A year and a half ago, Santa made a big mistake. He brought us a big, heavy and bulky train table that was a good idea in theory but ended up being one of those toys that just takes up space and is never used.
It has sat in my playroom and acted as a table for all other toys. Train tracks have been strewn about and all the little trees and the people must be visiting the places that all the socks end up.
I decided I either needed to get rid of it or do something useful with it. Around the time I had that thought, I stepped on a Lego. It was like kismet.
My kids were just starting to get into loving Legos and if my nephews were any indications, I knew that love would last for a long, long time.
I also knew that I hated having Legos all over the place. They didn’t really have a home or one place to collect.
Turning the train table into a awesome DIY Lego table seemed like the perfect solution to my problems and the best use for this gift that wasn’t even 2-years-old.
We’ve had the table completed for a couple days now and already my daughter and I have spent hours playing on it. I’m finding that it might not just be my kids that love Legos, but myself too.
Here’s how I did it.
- Train Table
- A piece of wood in the size of your table. Make sure you measure it. Sizes will vary.
- 9 Lego plates – This number will vary depending on the size of the table.
- The number you will need will depend on the length and design of your table. I decided to use green Lego plates for grass and then found the blue plates, which I decided would be perfect for water. Technically, the table would have held another row of plates down the middle, but the Lego plates were the most expensive part of the project. I didn’t want to spend any more money on them. I bought them over the course of 6 months so that I didn’t feel punched in the gut over spending on this project. You can find the green ones here and the blue ones here.
- YOU CANNOT USE OFF-BRAND PLATES AND HAVE THEM FIT BRAND NAME LEGOS. The are like a millimeter off and will annoy your whole family.
- Spray paint in blue and black.
- When I initially started this, I knew I wanted water in my Legoland. My second idea was to paint the whole thing blue and use the green Lego plates as islands. But then I wanted a road – because obviously Lego people have cars- and found the blue Lego plates – because Lego people have boats – so my ideas evolved.
- Super glue. I used this kind.
- sheets of paper or newspaper
- Blue paint tape
- A bit of yellow paint
- A ruler
- A pencil
Steps to create a Lego Table
1. Measure out how many plates you will need to create your table. Determine if you will need to cut any of your plates. We needed to cut one in half and my husband was able to use snips to make this happen. Then we sanded down the edge so it wasn’t sharp, which it will be since it is plastic.
2. Sand down the edges of your piece of wood so that they aren’t rough. This isn’t necessary, but I didn’t want to get a splinter while working with it or have a kid get a splinter while playing.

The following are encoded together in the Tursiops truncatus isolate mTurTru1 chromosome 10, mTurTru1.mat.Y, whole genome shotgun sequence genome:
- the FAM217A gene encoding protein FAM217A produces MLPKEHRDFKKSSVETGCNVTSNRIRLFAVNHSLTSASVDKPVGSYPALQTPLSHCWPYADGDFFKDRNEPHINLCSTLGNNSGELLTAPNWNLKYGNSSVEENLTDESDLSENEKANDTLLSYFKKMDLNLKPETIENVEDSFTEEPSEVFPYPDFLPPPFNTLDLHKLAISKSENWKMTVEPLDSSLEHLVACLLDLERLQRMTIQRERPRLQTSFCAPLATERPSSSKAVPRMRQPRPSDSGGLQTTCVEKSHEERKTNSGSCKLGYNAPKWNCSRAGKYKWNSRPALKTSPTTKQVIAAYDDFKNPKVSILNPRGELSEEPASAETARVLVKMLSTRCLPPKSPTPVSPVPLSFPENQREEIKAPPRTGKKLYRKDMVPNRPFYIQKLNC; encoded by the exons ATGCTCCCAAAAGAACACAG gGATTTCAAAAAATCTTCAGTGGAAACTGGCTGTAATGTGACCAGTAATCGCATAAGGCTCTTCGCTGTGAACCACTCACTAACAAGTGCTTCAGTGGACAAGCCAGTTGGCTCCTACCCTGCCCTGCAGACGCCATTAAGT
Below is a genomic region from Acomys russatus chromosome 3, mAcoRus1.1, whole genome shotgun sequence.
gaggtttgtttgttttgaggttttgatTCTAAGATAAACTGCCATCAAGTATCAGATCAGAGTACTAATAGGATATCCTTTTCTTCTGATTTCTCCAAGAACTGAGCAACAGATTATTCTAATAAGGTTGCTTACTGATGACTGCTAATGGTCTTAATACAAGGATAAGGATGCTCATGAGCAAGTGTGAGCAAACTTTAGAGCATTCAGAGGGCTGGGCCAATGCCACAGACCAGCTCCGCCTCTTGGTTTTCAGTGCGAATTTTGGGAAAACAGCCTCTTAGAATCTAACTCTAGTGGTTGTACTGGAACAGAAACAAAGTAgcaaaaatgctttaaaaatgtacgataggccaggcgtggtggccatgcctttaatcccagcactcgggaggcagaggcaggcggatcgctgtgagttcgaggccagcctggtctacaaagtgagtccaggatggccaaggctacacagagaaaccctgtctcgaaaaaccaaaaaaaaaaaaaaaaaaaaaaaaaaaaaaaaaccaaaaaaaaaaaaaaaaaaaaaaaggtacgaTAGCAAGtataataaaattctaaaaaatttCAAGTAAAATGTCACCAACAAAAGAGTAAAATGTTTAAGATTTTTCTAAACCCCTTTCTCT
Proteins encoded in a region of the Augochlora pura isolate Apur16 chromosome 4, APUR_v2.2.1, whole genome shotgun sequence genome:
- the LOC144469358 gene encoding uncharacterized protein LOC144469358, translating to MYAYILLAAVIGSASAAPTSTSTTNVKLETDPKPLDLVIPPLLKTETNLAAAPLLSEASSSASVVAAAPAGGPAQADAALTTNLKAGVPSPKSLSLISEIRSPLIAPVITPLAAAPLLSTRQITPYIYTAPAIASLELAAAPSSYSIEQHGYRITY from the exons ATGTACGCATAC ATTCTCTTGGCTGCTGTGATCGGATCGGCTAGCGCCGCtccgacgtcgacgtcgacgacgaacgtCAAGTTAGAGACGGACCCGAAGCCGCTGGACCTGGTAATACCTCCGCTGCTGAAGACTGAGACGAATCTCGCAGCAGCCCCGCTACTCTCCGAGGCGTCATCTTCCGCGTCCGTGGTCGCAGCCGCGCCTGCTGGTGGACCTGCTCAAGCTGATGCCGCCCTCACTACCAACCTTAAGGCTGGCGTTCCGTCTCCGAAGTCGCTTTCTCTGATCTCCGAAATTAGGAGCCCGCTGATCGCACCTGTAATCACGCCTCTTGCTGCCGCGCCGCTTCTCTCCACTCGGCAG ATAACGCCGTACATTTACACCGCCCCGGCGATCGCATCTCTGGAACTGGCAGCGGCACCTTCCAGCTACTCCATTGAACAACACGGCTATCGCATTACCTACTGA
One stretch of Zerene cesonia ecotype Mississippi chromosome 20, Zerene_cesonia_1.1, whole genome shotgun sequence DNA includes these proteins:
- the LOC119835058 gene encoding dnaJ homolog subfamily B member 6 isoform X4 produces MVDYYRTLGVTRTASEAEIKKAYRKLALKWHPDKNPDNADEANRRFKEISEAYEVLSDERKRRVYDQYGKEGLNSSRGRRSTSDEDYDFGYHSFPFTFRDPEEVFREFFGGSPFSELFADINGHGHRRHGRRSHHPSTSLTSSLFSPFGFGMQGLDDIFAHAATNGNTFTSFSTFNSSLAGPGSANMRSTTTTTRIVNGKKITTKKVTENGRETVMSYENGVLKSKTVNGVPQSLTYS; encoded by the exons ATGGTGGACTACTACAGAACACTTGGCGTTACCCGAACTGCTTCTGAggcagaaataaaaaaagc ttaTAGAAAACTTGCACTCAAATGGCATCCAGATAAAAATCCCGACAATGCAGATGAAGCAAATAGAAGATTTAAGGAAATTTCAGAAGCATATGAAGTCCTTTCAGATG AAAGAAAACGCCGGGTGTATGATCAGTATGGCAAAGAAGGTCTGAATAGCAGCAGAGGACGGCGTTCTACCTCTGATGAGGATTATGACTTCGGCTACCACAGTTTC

3. Lay down your wood in a clean workspace and on top of newspaper or old cardboard to paint it. Spray it with the blue spray paint. You will need two or three coats. Let dry completely.
4. Tape off the middle of your board to create the road. Cover all the blue edges that you don’t want to get paint on with paper or newspaper and tape them down. Originally, I didn’t tape them and got a bunch of black “road” drops in my water.
5. Once dry, pull up your paper and see if the road lines leaked at all. Mine did and that was ok because I knew the plates would cover it.
6. Push your board into your train table. The fit should be snug. I didn’t glue my board down. Its snug enough to hold on its own (even when we carry it to other locations) but we can also take it out should we ever have a desire for a train table again someday. (Not likely.)
7. Use your super glue and glue the plates down at the edge of the road. Start at one end and end at the other. In the spot where the two panels meet, use a Lego to ensure the space between the boards is correct. Oddly, when you match up two plates, the space on the edge of the plates doesn’t allow the Legos to line up perfectly with the plates. Use the Legos themselves to hold them in the right place. (Photo below.) This will allow your kids to build between the plates seamlessly.
8. Once the plates are dry, use your ruler, pencil and yellow paint to create the yellow line in the road. I actually used the pencil dipped in the yellow paint to draw it.
9. While that dries, use the glue and glue together your bins under the train table, which will hold the Legos. My train table came with these bins. However, for some reason the rim of the bins snaps off the base, which is annoying. If you don’t have annoying bins like this, forget this step. You can use any bins you like under the table to hold the loose Legos.
Once everything is dry, let your kids play until their little hearts are content and feel free to play with them. After all, Legos are fun! 🙂
Would it be wrong if I ask Santa for a Lego set?
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